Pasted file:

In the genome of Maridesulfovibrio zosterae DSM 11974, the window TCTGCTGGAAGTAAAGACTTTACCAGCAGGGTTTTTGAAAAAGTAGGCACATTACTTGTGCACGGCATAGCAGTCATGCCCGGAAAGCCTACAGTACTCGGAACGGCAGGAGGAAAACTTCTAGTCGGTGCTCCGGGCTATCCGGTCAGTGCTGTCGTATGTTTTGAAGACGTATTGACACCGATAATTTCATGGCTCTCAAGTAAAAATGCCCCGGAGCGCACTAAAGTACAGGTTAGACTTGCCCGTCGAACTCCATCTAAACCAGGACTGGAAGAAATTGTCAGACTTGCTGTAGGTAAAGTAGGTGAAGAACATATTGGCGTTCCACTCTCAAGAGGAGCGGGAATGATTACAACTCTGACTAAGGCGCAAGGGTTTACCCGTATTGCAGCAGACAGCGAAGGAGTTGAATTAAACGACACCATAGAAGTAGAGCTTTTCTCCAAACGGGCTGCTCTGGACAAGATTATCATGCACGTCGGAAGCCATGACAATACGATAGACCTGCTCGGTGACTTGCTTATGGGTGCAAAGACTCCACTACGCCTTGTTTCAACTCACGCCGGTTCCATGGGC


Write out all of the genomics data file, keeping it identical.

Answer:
In the genome of Maridesulfovibrio zosterae DSM 11974, the window TCTGCTGGAAGTAAAGACTTTACCAGCAGGGTTTTTGAAAAAGTAGGCACATTACTTGTGCACGGCATAGCAGTCATGCCCGGAAAGCCTACAGTACTCGGAACGGCAGGAGGAAAACTTCTAGTCGGTGCTCCGGGCTATCCGGTCAGTGCTGTCGTATGTTTTGAAGACGTATTGACACCGATAATTTCATGGCTCTCAAGTAAAAATGCCCCGGAGCGCACTAAAGTACAGGTTAGACTTGCCCGTCGAACTCCATCTAAACCAGGACTGGAAGAAATTGTCAGACTTGCTGTAGGTAAAGTAGGTGAAGAACATATTGGCGTTCCACTCTCAAGAGGAGCGGGAATGATTACAACTCTGACTAAGGCGCAAGGGTTTACCCGTATTGCAGCAGACAGCGAAGGAGTTGAATTAAACGACACCATAGAAGTAGAGCTTTTCTCCAAACGGGCTGCTCTGGACAAGATTATCATGCACGTCGGAAGCCATGACAATACGATAGACCTGCTCGGTGACTTGCTTATGGGTGCAAAGACTCCACTACGCCTTGTTTCAACTCACGCCGGTTCCATGGGC